DEV Community

Dharan Ganesan
Dharan Ganesan

Posted on

Day 25: Memory

Memory 🧠 management is a critical aspect of any programming language, and JavaScript is no exception. Understanding how JavaScript handles memory is essential for building efficient and performant applications.

📦 Memory Allocation

In JavaScript, memory is allocated for variables and objects as needed. One of the key concepts in memory allocation is the difference between the stack and the heap.

🥞 The Stack

The stack is a region of memory that is used for storing primitive data types and function call information. Variables with a known, fixed size, such as numbers and booleans, are stored on the stack. This memory is managed efficiently, as it follows a last-in, first-out (LIFO) approach.

function calculateSum(a, b) {
  // `a` and `b` are stored on the stack
  return a + b;
Enter fullscreen mode Exit fullscreen mode

🗄️ The Heap

The heap is a region of memory used for storing objects and variables with dynamic sizes. Objects like arrays and objects created using the new keyword are stored on the heap. This memory requires more complex management, as it involves tracking references and ensuring proper cleanup.

const largeArray = [1, 2, 3, 4, 5];
// `largeArray` is stored on the heap
Enter fullscreen mode Exit fullscreen mode

🔄 Memory Life Cycle

Image description

  • Allocation: Memory allocation refers to reserving a portion of the computer's memory to store data. In JavaScript, this is usually done when you create variables, objects, or arrays.
   let num = 42; // Allocating memory for a number
   let arr = [1, 2, 3]; // Allocating memory for an array
Enter fullscreen mode Exit fullscreen mode
  • Usage: Once memory is allocated, it can be used to store data and perform operations. Proper memory usage ensures optimal performance.
   let bigArray = new Array(1000000); // Using memory to store a large array
   for (let i = 0; i < bigArray.length; i++) {
     bigArray[i] = i * 2; // Utilizing memory for data storage
Enter fullscreen mode Exit fullscreen mode
  • Release: Memory that is no longer needed should be released to prevent memory leaks. In JavaScript, memory is automatically released when variables go out of scope.
   function example() {
     let localVar = 'I will be released'; // Memory for localVar is released after the function call
     // Code utilizing localVar
Enter fullscreen mode Exit fullscreen mode

🗑️ Garbage Collection

JavaScript uses automatic garbage collection to reclaim memory occupied by objects that are no longer reachable or needed. The most common garbage collection algorithm is the Mark-and-Sweep algorithm:

  1. Mark: The garbage collector marks all objects that are reachable from the root (global objects, local variables, etc.).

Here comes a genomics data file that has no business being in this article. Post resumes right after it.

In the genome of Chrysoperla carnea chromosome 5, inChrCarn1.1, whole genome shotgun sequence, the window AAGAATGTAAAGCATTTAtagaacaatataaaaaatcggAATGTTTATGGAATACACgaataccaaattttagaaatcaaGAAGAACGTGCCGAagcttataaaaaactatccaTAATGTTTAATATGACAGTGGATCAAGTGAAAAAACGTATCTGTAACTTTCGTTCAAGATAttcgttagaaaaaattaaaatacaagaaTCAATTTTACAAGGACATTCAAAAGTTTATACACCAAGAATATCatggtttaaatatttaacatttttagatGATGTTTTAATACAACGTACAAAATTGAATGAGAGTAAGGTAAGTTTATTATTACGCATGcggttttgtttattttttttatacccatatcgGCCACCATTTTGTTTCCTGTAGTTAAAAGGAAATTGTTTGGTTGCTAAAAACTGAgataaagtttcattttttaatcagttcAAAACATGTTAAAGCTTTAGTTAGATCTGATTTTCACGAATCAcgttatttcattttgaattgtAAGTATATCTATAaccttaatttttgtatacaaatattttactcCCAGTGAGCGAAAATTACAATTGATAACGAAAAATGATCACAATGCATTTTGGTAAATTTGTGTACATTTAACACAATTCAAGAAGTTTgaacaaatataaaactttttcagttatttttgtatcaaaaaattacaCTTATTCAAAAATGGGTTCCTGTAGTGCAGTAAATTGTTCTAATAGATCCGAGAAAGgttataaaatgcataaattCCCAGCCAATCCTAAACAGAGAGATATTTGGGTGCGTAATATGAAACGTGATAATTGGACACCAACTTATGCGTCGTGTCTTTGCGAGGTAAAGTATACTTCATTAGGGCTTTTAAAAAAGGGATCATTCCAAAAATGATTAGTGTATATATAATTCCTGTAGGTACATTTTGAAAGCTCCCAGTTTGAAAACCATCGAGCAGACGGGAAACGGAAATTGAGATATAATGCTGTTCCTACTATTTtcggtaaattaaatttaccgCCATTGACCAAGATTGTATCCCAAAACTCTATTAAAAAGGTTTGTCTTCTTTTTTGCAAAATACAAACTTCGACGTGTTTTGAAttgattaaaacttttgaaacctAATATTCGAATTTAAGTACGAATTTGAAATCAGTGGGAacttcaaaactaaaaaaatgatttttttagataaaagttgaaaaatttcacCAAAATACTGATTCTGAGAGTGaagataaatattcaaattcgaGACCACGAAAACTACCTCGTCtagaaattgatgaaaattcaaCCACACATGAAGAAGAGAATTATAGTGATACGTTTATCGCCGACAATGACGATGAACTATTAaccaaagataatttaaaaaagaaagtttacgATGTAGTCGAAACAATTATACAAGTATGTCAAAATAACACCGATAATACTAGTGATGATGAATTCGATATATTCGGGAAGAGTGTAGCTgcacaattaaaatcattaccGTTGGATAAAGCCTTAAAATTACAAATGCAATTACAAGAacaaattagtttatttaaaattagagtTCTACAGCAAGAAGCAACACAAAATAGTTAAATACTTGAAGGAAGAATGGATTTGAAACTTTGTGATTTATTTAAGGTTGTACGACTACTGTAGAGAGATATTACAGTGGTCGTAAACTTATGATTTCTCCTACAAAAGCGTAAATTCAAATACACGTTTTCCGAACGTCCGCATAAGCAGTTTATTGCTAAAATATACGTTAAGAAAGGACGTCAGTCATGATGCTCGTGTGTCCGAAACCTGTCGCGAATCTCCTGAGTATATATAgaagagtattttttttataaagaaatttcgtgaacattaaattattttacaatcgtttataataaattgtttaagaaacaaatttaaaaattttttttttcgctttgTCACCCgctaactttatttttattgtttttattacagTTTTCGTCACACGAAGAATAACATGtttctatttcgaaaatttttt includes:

2. Sweep: It then sweeps through the memory, deallocating memory occupied by objects not marked as reachable.

let obj1 = { ref: null };
let obj2 = { ref: null };
obj1.ref = obj2;
obj2.ref = obj1;
// Even though obj1 and obj2 reference each other, they will be marked for garbage collection if not reachable from the root.
Enter fullscreen mode Exit fullscreen mode

💥 Memory Leaks

Memory leaks occur when memory that is no longer needed is not released, causing the application's memory usage to grow over time.

  1. Accidental Global Variables: Variables that should have local scope become global, preventing them from being garbage collected.

  2. Closures: Closures that retain references to outer variables even after they are no longer needed.

  3. Unused Event Listeners: Forgetting to remove event listeners can keep objects in memory.

// Example of a memory leak due to a closure
function setupCounter() {
  let count = 0;
  setInterval(() => {
  }, 1000);
// The closure in setInterval retains a reference to the 'count' variable, preventing it from being garbage collected.
Enter fullscreen mode Exit fullscreen mode


Consider a scenario where a web application dynamically adds and removes elements from the DOM without properly cleaning up

const container = document.getElementById('container');

function addElement() {
  const element = document.createElement('div');

function removeElements() {
  container.innerHTML = ''; // Elements are removed from the DOM, but references may still exist

// Calling addElement multiple times

removeElements(); // Elements are removed from the DOM, but references remain
Enter fullscreen mode Exit fullscreen mode

Prevention: Remove all event listeners, references, and clean up after dynamically added elements before removing them from the DOM.

Top comments (0)